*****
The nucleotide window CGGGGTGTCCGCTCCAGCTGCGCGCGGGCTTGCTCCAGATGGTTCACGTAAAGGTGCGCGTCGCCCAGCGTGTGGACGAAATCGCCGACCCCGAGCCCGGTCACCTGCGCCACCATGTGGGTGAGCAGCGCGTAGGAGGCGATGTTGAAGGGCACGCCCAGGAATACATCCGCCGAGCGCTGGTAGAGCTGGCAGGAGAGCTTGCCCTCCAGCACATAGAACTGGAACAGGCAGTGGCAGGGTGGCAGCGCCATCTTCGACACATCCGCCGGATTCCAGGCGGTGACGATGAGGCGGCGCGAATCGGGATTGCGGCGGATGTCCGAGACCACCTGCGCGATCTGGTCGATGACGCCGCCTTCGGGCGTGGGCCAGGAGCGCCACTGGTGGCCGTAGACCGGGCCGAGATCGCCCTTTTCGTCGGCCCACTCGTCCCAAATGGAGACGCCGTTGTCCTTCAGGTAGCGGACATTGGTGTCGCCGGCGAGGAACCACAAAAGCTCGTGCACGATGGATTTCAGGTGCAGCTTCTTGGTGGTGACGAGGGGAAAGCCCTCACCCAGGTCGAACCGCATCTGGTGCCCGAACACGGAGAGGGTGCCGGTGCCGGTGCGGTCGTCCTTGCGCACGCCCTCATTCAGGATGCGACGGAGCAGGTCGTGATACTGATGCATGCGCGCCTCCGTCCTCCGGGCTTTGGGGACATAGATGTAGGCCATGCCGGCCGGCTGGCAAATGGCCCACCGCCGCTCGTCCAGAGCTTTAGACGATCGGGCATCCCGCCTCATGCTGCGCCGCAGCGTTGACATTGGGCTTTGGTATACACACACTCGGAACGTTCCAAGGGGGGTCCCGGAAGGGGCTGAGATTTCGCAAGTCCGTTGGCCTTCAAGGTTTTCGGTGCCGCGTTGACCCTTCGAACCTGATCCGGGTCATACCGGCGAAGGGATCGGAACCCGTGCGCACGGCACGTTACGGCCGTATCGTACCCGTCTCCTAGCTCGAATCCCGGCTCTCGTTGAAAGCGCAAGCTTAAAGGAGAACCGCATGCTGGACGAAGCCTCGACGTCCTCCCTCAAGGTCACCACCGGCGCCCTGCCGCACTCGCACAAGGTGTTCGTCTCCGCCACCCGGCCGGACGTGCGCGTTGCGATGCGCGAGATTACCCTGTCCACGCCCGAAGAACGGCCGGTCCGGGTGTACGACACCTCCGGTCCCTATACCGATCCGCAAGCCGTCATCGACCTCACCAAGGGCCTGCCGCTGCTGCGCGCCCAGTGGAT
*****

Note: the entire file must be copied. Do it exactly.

The nucleotide window CGGGGTGTCCGCTCCAGCTGCGCGCGGGCTTGCTCCAGATGGTTCACGTAAAGGTGCGCGTCGCCCAGCGTGTGGACGAAATCGCCGACCCCGAGCCCGGTCACCTGCGCCACCATGTGGGTGAGCAGCGCGTAGGAGGCGATGTTGAAGGGCACGCCCAGGAATACATCCGCCGAGCGCTGGTAGAGCTGGCAGGAGAGCTTGCCCTCCAGCACATAGAACTGGAACAGGCAGTGGCAGGGTGGCAGCGCCATCTTCGACACATCCGCCGGATTCCAGGCGGTGACGATGAGGCGGCGCGAATCGGGATTGCGGCGGATGTCCGAGACCACCTGCGCGATCTGGTCGATGACGCCGCCTTCGGGCGTGGGCCAGGAGCGCCACTGGTGGCCGTAGACCGGGCCGAGATCGCCCTTTTCGTCGGCCCACTCGTCCCAAATGGAGACGCCGTTGTCCTTCAGGTAGCGGACATTGGTGTCGCCGGCGAGGAACCACAAAAGCTCGTGCACGATGGATTTCAGGTGCAGCTTCTTGGTGGTGACGAGGGGAAAGCCCTCACCCAGGTCGAACCGCATCTGGTGCCCGAACACGGAGAGGGTGCCGGTGCCGGTGCGGTCGTCCTTGCGCACGCCCTCATTCAGGATGCGACGGAGCAGGTCGTGATACTGATGCATGCGCGCCTCCGTCCTCCGGGCTTTGGGGACATAGATGTAGGCCATGCCGGCCGGCTGGCAAATGGCCCACCGCCGCTCGTCCAGAGCTTTAGACGATCGGGCATCCCGCCTCATGCTGCGCCGCAGCGTTGACATTGGGCTTTGGTATACACACACTCGGAACGTTCCAAGGGGGGTCCCGGAAGGGGCTGAGATTTCGCAAGTCCGTTGGCCTTCAAGGTTTTCGGTGCCGCGTTGACCCTTCGAACCTGATCCGGGTCATACCGGCGAAGGGATCGGAACCCGTGCGCACGGCACGTTACGGCCGTATCGTACCCGTCTCCTAGCTCGAATCCCGGCTCTCGTTGAAAGCGCAAGCTTAAAGGAGAACCGCATGCTGGACGAAGCCTCGACGTCCTCCCTCAAGGTCACCACCGGCGCCCTGCCGCACTCGCACAAGGTGTTCGTCTCCGCCACCCGGCCGGACGTGCGCGTTGCGATGCGCGAGATTACCCTGTCCACGCCCGAAGAACGGCCGGTCCGGGTGTACGACACCTCCGGTCCCTATACCGATCCGCAAGCCGTCATCGACCTCACCAAGGGCCTGCCGCTGCTGCGCGCCCAGTGGAT